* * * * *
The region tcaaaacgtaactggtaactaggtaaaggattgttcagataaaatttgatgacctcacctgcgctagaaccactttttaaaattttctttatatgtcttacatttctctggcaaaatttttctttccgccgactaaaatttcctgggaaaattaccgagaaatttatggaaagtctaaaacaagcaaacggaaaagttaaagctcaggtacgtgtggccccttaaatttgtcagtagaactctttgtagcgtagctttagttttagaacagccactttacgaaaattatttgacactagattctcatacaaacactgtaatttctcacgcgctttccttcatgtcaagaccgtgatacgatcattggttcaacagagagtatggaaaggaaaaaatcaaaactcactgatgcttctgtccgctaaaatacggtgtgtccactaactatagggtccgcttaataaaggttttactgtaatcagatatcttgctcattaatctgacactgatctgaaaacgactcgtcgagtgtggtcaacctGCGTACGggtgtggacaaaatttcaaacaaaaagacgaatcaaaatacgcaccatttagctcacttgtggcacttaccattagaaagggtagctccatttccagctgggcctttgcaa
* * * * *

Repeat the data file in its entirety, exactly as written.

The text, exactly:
The region tcaaaacgtaactggtaactaggtaaaggattgttcagataaaatttgatgacctcacctgcgctagaaccactttttaaaattttctttatatgtcttacatttctctggcaaaatttttctttccgccgactaaaatttcctgggaaaattaccgagaaatttatggaaagtctaaaacaagcaaacggaaaagttaaagctcaggtacgtgtggccccttaaatttgtcagtagaactctttgtagcgtagctttagttttagaacagccactttacgaaaattatttgacactagattctcatacaaacactgtaatttctcacgcgctttccttcatgtcaagaccgtgatacgatcattggttcaacagagagtatggaaaggaaaaaatcaaaactcactgatgcttctgtccgctaaaatacggtgtgtccactaactatagggtccgcttaataaaggttttactgtaatcagatatcttgctcattaatctgacactgatctgaaaacgactcgtcgagtgtggtcaacctGCGTACGggtgtggacaaaatttcaaacaaaaagacgaatcaaaatacgcaccatttagctcacttgtggcacttaccattagaaagggtagctccatttccagctgggcctttgcaa